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Why 'Yes Chef!' Is No Longer the Answer

by Richard Vellante
May 22, 2018

Why 'Yes Chef!' Is No Longer the Answer

by Richard Vellante
May 22, 2018 | Comments (0)

Sports are a big deal in Boston. That’s why I was excited to head to the Celtics’ playoff game the other night, and to check out a hot new restaurant in the area beforehand. I made a reservation with plenty of time to spare – or so I had thought. Upon arrival, the host was nowhere to be found, and when he did arrive, I was told my table wasn’t ready. After finally being seated, it seemed like an eternity before our waiter greeted us – and I was now getting nervous about time. Appetizers were out of the question if I wanted to catch Brad Stevens’ team tip off.

I began to wonder – why aren’t more restaurants able to provide adequate service during “rush hour?” And what are the lost opportunity costs?

In the age of the customer, empowered consumers expect immediate value—no matter how complex or disruptive it may be for businesses to create these experiences.It is clear that the restaurant industry is struggling to adapt quickly enough to meet customers’ evolving needs. So what is the appropriate way for restaurants to manage change and why does it seem so difficult?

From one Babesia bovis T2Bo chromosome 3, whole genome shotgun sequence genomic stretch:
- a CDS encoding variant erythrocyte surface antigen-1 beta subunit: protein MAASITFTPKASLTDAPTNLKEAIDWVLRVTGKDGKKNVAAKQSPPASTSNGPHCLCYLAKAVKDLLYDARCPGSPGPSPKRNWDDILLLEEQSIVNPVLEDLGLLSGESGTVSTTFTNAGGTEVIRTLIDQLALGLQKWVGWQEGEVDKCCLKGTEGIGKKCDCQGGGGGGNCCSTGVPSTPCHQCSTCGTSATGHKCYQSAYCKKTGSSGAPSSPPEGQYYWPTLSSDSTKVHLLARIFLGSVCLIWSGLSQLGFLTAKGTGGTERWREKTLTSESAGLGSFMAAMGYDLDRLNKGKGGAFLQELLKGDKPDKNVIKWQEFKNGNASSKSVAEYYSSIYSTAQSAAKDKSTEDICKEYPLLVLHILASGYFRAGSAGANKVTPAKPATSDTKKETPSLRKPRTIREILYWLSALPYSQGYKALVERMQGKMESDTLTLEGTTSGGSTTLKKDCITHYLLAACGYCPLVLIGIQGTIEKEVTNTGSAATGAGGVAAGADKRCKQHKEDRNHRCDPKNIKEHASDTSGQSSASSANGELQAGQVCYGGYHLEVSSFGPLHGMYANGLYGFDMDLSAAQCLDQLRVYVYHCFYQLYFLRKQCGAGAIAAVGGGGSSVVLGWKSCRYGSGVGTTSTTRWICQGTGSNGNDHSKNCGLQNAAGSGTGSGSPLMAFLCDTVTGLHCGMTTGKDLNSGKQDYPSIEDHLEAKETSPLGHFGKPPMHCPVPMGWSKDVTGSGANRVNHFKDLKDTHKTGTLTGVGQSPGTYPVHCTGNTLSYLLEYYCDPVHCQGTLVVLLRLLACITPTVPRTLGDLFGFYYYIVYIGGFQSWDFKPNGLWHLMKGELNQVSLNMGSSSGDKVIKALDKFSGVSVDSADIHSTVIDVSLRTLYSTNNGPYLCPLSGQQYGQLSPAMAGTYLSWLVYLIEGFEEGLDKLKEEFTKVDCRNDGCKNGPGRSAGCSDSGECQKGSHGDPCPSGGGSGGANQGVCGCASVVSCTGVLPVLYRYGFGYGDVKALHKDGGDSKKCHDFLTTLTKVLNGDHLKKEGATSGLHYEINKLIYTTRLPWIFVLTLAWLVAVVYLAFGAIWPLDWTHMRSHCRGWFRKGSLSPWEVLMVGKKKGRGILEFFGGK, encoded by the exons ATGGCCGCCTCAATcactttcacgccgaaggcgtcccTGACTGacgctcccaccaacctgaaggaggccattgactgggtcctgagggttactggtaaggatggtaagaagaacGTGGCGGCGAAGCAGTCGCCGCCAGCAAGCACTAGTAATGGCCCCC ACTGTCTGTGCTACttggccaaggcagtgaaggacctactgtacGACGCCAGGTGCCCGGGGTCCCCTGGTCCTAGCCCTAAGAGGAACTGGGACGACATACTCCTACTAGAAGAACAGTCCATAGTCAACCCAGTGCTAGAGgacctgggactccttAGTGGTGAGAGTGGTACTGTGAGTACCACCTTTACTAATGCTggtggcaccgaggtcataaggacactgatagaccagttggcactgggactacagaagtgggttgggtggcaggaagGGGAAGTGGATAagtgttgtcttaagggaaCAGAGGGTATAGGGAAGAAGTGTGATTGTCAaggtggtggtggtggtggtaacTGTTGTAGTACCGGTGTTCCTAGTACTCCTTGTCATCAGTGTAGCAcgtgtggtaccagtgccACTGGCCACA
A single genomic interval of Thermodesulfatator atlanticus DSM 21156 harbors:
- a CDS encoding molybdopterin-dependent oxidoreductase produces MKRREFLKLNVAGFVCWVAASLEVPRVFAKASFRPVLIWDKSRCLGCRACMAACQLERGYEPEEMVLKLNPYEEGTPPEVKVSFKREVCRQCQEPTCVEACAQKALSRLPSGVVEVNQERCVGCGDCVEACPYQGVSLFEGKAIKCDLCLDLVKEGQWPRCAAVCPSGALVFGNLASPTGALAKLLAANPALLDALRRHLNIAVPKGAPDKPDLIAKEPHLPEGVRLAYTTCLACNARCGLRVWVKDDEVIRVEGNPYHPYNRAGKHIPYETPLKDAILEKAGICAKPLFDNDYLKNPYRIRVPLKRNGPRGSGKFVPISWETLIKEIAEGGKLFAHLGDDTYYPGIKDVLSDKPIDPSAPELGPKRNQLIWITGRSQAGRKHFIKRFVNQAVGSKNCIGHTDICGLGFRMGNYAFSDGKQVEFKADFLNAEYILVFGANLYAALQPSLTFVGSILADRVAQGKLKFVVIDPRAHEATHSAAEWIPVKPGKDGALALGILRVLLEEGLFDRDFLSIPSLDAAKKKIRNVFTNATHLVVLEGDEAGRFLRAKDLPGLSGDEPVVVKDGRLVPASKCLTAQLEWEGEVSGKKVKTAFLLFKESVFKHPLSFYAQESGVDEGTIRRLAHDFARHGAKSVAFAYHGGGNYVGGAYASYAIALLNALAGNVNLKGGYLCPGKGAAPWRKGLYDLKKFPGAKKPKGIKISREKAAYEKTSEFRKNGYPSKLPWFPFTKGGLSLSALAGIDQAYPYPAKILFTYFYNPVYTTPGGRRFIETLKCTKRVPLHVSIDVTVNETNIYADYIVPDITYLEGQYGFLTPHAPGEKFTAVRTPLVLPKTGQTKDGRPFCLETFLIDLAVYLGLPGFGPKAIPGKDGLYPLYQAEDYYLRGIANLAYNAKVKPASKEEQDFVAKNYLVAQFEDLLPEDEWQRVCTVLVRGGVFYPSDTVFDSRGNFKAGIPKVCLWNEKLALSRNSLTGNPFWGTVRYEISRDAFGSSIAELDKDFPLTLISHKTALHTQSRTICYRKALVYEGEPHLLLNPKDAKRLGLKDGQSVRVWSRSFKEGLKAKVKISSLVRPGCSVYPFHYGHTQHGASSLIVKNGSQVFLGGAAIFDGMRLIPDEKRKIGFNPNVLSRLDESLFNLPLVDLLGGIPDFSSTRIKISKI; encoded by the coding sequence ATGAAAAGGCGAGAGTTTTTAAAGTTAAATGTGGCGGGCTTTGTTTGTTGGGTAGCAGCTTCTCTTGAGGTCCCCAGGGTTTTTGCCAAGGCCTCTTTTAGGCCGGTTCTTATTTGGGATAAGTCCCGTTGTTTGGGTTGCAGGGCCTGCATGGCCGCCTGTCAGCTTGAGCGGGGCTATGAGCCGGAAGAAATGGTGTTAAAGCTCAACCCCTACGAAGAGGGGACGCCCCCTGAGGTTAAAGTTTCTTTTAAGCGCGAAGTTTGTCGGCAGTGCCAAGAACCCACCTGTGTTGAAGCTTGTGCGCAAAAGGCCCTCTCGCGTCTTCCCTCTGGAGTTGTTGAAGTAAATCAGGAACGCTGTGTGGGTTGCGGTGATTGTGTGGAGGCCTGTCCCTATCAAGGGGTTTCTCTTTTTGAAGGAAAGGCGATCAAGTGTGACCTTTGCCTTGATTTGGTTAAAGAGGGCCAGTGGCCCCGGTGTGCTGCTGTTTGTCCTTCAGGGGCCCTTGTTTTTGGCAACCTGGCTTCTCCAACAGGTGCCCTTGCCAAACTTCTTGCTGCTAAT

Our reliance on legacy operating models

One key barrier to innovation and flexibility is restaurant staffs’ tendency to take direction from just one central source of authority (typically the chef or general manager). This creates a linear culture that limits experimentation, celebrates ego and perpetuates the status quo.

Kitchens historically operate on the brigade system, which was developed in the mid-1800s by French chef/restaurateur George Auguste Escoffier, who could be considered the Henry Ford of the culinary world. His system is taught in culinary schools across the world and applied in most of today’s kitchens.

Within the brigade system, chefs delegate responsibilities to the individuals responsible for managing different areas of the kitchen. This top-down approach fosters a rigid culture in which the only response expected from the kitchen staff is “yes, chef.” We see this exemplified on the TV show Hell’s Kitchen, where contestants’ most common response is “yes, chef.” Essentially, a good employee does not ask questions, and even if they did, the chef has all of the answers.

Today’s businesses consider the ability to constantly innovate a key factor in their ability to survive and thrive. So how can restaurants keep pace with change if their leadership – and staff – are satisfied with the status quo? Simply put, it’s time for restaurants to explore an alternative to business as usual.